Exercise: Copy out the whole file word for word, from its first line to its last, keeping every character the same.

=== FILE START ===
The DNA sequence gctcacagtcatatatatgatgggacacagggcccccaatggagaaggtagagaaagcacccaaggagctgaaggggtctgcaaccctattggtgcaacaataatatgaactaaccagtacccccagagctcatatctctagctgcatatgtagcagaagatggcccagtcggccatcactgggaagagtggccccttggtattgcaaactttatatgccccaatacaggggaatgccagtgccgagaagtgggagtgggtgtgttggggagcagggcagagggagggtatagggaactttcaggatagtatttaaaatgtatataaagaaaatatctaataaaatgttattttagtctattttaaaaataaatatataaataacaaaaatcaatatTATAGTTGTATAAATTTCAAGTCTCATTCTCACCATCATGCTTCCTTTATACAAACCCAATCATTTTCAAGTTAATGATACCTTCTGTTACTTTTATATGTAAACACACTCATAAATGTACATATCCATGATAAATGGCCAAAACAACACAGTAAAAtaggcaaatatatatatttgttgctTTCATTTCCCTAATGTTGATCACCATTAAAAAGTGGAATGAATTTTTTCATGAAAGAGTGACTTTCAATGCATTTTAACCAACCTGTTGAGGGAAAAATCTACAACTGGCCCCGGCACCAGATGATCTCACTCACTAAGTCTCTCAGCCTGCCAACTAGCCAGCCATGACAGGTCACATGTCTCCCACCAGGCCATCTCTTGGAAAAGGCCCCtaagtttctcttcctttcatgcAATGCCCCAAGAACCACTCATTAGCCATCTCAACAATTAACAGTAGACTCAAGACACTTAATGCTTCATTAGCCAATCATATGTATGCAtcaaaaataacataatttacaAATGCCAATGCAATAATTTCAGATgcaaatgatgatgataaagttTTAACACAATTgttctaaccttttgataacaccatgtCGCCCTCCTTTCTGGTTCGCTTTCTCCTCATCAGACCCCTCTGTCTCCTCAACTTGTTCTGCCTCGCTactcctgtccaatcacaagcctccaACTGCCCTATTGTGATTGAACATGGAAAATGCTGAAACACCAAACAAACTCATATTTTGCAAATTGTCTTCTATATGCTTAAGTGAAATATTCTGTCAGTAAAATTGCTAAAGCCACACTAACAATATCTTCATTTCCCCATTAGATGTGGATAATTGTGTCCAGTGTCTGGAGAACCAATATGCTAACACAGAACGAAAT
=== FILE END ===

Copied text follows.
The DNA sequence gctcacagtcatatatatgatgggacacagggcccccaatggagaaggtagagaaagcacccaaggagctgaaggggtctgcaaccctattggtgcaacaataatatgaactaaccagtacccccagagctcatatctctagctgcatatgtagcagaagatggcccagtcggccatcactgggaagagtggccccttggtattgcaaactttatatgccccaatacaggggaatgccagtgccgagaagtgggagtgggtgtgttggggagcagggcagagggagggtatagggaactttcaggatagtatttaaaatgtatataaagaaaatatctaataaaatgttattttagtctattttaaaaataaatatataaataacaaaaatcaatatTATAGTTGTATAAATTTCAAGTCTCATTCTCACCATCATGCTTCCTTTATACAAACCCAATCATTTTCAAGTTAATGATACCTTCTGTTACTTTTATATGTAAACACACTCATAAATGTACATATCCATGATAAATGGCCAAAACAACACAGTAAAAtaggcaaatatatatatttgttgctTTCATTTCCCTAATGTTGATCACCATTAAAAAGTGGAATGAATTTTTTCATGAAAGAGTGACTTTCAATGCATTTTAACCAACCTGTTGAGGGAAAAATCTACAACTGGCCCCGGCACCAGATGATCTCACTCACTAAGTCTCTCAGCCTGCCAACTAGCCAGCCATGACAGGTCACATGTCTCCCACCAGGCCATCTCTTGGAAAAGGCCCCtaagtttctcttcctttcatgcAATGCCCCAAGAACCACTCATTAGCCATCTCAACAATTAACAGTAGACTCAAGACACTTAATGCTTCATTAGCCAATCATATGTATGCAtcaaaaataacataatttacaAATGCCAATGCAATAATTTCAGATgcaaatgatgatgataaagttTTAACACAATTgttctaaccttttgataacaccatgtCGCCCTCCTTTCTGGTTCGCTTTCTCCTCATCAGACCCCTCTGTCTCCTCAACTTGTTCTGCCTCGCTactcctgtccaatcacaagcctccaACTGCCCTATTGTGATTGAACATGGAAAATGCTGAAACACCAAACAAACTCATATTTTGCAAATTGTCTTCTATATGCTTAAGTGAAATATTCTGTCAGTAAAATTGCTAAAGCCACACTAACAATATCTTCATTTCCCCATTAGATGTGGATAATTGTGTCCAGTGTCTGGAGAACCAATATGCTAACACAGAACGAAAT